I am Research & Technical Development Manager, Digital Humanities, for the School of Humanities and Communication Arts at the University of Western Sydney. I studied at Murdoch University, Perth Australia, and have held positions at The University of Queensland, Curtin University of Technology, The Australian National University, Murdoch University and The University of Western Australia. Most recently, I was a Data Analyst in Research & Development at Murdoch University (Perth) and Technical Officer for the Australian Centre for Indigenous History at The Australian National University (Canberra). In Perth I administered Murdoch University’s ERA (Excellence in Research Australia) data submission. In Canberra I led the design and development of one of the largest digital history and knowledge management projects in the field of Australian Indigenous History.
My publications are in Australian Studies, Book History and Communication and Cultural Studies. My latest book, 'Angus & Robertson and the British Trade in Australian Books, 1930–1970: The Getting of Bookselling Wisdom' (2012), examines the literary, economic and cultural interdependence between Australian and British publishers during the twentieth century. Other recent publications include ‘Is a Picture Worth 10,175 Australian Novels?’ (2010), a cultural studies analysis of technology use in humanities research, and ‘Still Waters Run Deep: Empirical Methods and the Migration Patterns of Regional Publishers’ Authors and Titles within Australian Literature’ (2009), a study of 100 years of publishing in Australia.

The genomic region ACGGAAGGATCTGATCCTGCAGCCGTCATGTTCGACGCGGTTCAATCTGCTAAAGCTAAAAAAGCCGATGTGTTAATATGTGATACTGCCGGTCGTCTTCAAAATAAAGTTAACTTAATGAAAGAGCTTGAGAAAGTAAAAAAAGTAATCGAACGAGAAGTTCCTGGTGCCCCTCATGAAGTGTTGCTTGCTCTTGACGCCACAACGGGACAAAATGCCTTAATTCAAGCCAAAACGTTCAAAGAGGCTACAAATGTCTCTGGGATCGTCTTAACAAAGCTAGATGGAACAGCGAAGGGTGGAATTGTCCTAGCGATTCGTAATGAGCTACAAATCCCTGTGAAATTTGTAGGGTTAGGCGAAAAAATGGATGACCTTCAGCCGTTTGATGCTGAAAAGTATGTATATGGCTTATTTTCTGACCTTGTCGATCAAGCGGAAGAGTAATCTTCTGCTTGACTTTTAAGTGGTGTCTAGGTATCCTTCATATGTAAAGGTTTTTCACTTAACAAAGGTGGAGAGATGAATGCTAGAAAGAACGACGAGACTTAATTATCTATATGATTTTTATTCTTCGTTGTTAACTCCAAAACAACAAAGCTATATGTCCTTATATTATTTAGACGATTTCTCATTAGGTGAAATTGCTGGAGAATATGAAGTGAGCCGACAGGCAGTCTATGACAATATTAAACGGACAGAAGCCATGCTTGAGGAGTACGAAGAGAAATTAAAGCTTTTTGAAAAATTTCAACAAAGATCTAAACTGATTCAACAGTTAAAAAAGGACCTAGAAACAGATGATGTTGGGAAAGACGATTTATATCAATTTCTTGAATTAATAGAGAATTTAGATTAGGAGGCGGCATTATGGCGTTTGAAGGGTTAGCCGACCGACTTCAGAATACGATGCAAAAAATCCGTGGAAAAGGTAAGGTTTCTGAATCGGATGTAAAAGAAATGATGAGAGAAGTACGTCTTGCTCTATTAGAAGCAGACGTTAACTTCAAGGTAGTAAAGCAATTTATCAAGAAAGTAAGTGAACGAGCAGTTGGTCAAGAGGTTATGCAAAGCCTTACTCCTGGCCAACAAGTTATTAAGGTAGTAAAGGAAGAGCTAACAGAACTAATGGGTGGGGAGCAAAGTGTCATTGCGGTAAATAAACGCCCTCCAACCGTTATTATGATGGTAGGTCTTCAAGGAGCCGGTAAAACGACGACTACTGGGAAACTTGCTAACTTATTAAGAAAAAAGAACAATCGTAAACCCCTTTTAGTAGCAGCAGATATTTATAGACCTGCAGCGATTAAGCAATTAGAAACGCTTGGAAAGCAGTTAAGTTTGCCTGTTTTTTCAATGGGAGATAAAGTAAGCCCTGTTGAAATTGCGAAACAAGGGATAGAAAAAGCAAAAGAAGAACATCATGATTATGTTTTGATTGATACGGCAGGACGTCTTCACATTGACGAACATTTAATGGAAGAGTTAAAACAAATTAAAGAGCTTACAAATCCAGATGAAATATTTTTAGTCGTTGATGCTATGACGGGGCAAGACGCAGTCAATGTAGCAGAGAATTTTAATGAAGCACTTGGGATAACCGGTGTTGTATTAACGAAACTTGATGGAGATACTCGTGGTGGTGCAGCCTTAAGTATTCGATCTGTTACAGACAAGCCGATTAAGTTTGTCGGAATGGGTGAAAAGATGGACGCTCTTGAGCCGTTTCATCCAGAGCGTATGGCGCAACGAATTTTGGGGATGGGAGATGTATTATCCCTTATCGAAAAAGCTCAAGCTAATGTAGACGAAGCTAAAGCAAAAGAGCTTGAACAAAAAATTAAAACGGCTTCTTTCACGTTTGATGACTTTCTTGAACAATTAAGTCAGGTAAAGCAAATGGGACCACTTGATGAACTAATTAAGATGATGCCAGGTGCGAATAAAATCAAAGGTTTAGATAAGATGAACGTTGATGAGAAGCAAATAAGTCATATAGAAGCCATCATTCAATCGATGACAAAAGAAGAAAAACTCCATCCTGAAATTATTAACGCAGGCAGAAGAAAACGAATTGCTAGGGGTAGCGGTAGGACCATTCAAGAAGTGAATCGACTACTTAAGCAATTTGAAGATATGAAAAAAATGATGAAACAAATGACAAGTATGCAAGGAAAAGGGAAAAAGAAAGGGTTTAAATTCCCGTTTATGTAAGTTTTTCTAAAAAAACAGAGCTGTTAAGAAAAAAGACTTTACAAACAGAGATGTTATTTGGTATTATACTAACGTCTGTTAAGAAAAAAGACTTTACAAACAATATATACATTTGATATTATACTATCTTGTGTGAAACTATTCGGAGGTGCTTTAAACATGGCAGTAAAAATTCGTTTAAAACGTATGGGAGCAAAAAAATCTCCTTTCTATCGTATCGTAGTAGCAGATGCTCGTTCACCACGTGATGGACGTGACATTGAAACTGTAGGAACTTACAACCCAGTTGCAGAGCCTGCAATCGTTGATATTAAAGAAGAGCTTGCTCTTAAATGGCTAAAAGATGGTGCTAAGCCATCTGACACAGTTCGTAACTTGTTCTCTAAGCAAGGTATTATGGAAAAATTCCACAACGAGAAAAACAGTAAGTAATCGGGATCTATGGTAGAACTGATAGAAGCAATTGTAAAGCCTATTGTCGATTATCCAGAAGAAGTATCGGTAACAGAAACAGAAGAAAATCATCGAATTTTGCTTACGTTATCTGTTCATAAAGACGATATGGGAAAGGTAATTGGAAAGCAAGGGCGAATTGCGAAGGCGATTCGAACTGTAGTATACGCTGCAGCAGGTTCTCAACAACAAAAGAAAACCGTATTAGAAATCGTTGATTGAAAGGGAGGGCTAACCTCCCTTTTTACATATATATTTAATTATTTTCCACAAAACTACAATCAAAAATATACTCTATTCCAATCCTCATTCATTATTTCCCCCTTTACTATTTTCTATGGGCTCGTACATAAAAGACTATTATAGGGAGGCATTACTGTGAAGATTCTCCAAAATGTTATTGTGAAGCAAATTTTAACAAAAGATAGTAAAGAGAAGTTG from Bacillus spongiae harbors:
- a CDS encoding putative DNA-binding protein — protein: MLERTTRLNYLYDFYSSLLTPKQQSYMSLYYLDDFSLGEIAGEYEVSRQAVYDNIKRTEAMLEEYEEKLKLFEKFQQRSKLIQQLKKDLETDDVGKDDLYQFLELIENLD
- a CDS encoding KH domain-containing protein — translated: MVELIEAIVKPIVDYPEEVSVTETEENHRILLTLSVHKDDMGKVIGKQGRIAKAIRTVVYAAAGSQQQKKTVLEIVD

I have been engaged in humanities computing research for over a decade. I am proficient in the key technologies and approaches commonly used in digital humanities and digital history projects. In my research I am particularly interested in systems and strategies for measuring and benchmarking research impact across disciplines; the evaluation gap between “born digital” scholarship and traditional research outputs; digital cultural mapping, geo-temporal analysis and big data in humanities scholarship; the interaction between consumerism, technology and cultural transformation; the future of books projected from an historical perspective and from current product developments; the predictive role of creative work in book formats; and open business models in academic publishing.